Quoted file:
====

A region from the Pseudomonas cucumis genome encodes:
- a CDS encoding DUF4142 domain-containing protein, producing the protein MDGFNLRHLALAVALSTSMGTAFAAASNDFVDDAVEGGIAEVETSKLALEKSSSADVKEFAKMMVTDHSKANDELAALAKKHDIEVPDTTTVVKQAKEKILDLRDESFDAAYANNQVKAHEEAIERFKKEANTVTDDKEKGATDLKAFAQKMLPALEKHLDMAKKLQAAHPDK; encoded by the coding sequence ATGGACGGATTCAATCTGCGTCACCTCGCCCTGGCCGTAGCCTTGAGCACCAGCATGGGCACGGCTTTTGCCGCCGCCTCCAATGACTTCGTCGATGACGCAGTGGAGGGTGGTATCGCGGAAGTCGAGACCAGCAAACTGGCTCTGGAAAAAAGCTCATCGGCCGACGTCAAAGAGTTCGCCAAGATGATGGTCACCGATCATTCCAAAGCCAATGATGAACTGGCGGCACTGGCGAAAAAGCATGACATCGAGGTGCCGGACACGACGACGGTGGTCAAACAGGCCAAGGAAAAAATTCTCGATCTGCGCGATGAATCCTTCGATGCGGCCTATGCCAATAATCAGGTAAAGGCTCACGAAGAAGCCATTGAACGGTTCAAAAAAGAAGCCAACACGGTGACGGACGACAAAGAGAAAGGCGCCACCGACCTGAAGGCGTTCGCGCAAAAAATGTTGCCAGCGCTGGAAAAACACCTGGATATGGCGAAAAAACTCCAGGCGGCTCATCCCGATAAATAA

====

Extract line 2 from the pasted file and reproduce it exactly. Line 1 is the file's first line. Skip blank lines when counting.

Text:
- a CDS encoding DUF4142 domain-containing protein, producing the protein MDGFNLRHLALAVALSTSMGTAFAAASNDFVDDAVEGGIAEVETSKLALEKSSSADVKEFAKMMVTDHSKANDELAALAKKHDIEVPDTTTVVKQAKEKILDLRDESFDAAYANNQVKAHEEAIERFKKEANTVTDDKEKGATDLKAFAQKMLPALEKHLDMAKKLQAAHPDK; encoded by the coding sequence ATGGACGGATTCAATCTGCGTCACCTCGCCCTGGCCGTAGCCTTGAGCACCAGCATGGGCACGGCTTTTGCCGCCGCCTCCAATGACTTCGTCGATGACGCAGTGGAGGGTGGTATCGCGGAAGTCGAGACCAGCAAACTGGCTCTGGAAAAAAGCTCATCGGCCGACGTCAAAGAGTTCGCCAAGATGATGGTCACCGATCATTCCAAAGCCAATGATGAACTGGCGGCACTGGCGAAAAAGCATGACATCGAGGTGCCGGACACGACGACGGTGGTCAAACAGGCCAAGGAAAAAATTCTCGATCTGCGCGATGAATCCTTCGATGCGGCCTATGCCAATAATCAGGTAAAGGCTCACGAAGAAGCCATTGAACGGTTCAAAAAAGAAGCCAACACGGTGACGGACGACAAAGAGAAAGGCGCCACCGACCTGAAGGCGTTCGCGCAAAAAATGTTGCCAGCGCTGGAAAAACACCTGGATATGGCGAAAAAACTCCAGGCGGCTCATCCCGATAAATAA